TECHNIQUE EVALUATION Influence of Isoflurane on Myogenic Motor Evoked Potentials to Single and Multiple Transcranial Stimuli during Nitrous Oxide/Opioid Anesthesia Leon H. Ubags, M.D., Cor J. Kalkman, M.D., Ph.D., Henk D. Been, M.D., Ph.D. Departments of Anesthesiology (LH U , CJK) and Orthopaedics (H D B), Academ ic Hospital, University of Amsterdam, The Netherlands O BJECTIVE: Transcranial motor evoked potentials (tc-MEPs) are used to monitor the spinal cord intraoperatively. Volatile anesthetics considerably depress amplitudes of tc-MEPs. This study was undertaken to determine whether multipulse stimulation might overcome this depressant effect. M ETH O D S: In 10 patients undergoing spinal surgery, incremental doses of isoflurane were added to a nitrous oxide/opioid anesthetic regimen and maintained constant at 0.2, 0.4, and 0 .6 % end tidal for at least 15 minutes. tc-MEP responses to single-pulse and trains of three and five (interstimulus interval, 2 ms) transcranial electrical stimuli were recorded from the tibialis anterior muscles. RESULTS: Before the addition of isoflurane, tc-MEPs were recordable in all patients, even with single-pulse stimuli (median amplitude, 428 /mV). With 0 .2 % end-tidal isoflurane, tc-MEPs were recordable in eight patients with single-pulse stimulation and in all patients with three and five successive stimuli. At 0 .4 % isoflurane, responses were recordable in only one patient using single-pulse stimuli and in all patients using three and five stimuli. With 0.6% isoflurane, tc-MEPs to trains of three and five stimuli were recordable in all patients except one. The amplitude of the responses obtained with 0.2, 0.4, and 0 .6 % end-tidal isoflurane was significantly smaller than that of control responses (P < 0.05). C O N C L U S IO N : These data suggest that despite the powerful depressant effects of isoflurane on myogenic motor responses, tc-MEP monitoring during isoflurane anesthesia may be feasible, provided that...
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Publisher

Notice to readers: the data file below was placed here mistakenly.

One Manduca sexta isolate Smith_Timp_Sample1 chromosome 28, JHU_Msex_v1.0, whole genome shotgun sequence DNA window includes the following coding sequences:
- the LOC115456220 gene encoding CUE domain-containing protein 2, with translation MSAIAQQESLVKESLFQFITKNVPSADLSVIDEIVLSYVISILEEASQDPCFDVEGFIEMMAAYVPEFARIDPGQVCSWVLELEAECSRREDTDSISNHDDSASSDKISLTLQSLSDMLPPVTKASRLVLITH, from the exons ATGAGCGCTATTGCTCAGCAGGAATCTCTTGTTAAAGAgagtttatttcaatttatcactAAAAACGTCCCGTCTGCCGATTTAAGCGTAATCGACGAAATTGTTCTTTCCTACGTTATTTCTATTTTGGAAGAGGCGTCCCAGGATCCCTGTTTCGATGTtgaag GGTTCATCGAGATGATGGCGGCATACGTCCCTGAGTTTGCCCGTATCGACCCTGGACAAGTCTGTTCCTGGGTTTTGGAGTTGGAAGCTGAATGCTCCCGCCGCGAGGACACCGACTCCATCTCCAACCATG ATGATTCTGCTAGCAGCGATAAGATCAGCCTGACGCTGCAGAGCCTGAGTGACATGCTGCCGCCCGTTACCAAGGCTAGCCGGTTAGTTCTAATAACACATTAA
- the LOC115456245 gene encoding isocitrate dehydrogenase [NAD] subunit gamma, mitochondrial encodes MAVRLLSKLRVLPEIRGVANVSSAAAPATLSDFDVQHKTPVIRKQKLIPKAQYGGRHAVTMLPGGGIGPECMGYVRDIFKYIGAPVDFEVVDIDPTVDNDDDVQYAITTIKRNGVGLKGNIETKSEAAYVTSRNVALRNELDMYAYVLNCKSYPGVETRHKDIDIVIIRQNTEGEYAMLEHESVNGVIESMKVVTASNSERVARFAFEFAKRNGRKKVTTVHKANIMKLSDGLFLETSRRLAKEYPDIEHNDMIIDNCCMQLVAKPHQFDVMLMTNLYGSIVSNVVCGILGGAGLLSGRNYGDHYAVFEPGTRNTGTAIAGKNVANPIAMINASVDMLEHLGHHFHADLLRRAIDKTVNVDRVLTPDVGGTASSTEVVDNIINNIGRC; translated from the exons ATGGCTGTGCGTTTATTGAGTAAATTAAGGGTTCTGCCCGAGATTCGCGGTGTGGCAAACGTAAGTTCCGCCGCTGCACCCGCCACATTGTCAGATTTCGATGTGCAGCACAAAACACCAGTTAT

Congress of Neurological Surgeons
Copyright
© Published by Oxford University Press.
ISSN
0148-396X
eISSN
1524-4040
D.O.I.
10.1097/00006123-199807000-00058
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Abstract

AbstractOBJECTIVE:Transcranial motor evoked potentials (tc-MEPs) are used to monitor the spinal cord intraoperatively. Volatile anesthetics considerably depress amplitudes of tc-MEPs. This study was undertaken to determine whether multipulse stimulation might overcome this depressant effect.METHODS:In 10 patients undergoing spinal surgery, incremental doses of isoflurane were added to a nitrous oxide/opioid anesthetic regimen and maintained constant at 0.2, 0.4, and 0.6% end tidal for at least 15 minutes. tc-MEP responses to single-pulse and trains of three and five (interstimulus interval, 2 ms) transcranial electrical stimuli were recorded from the tibialis anterior muscles.RESULTS:Before the addition of isoflurane, tc-MEPs were recordable in all patients, even with single-pulse stimuli (median amplitude, 428 μV). With 0.2% end-tidal isoflurane, tc-MEPs were recordable in eight patients with single-pulse stimulation and in all patients with three and five successive stimuli. At 0.4% isoflurane, responses were recordable in only one patient using single-pulse stimuli and in all patients using three and five stimuli. With 0.6% isoflurane, tc-MEPs to trains of three and five stimuli were recordable in all patients except one. The amplitude of the responses obtained with 0.2, 0.4, and 0.6% end-tidal isoflurane was significantly smaller than that of control responses (P < 0.05).CONCLUSION:These data suggest that despite the powerful depressant effects of isoflurane on myogenic motor responses, tc-MEP monitoring during isoflurane anesthesia may be feasible, provided that multipulse stimulation paradigms are used and the concentration of isoflurane does not exceed 1 minimal anesthetic concentration unit.

Journal

NeurosurgeryOxford University Press

Published: Jul 1, 1998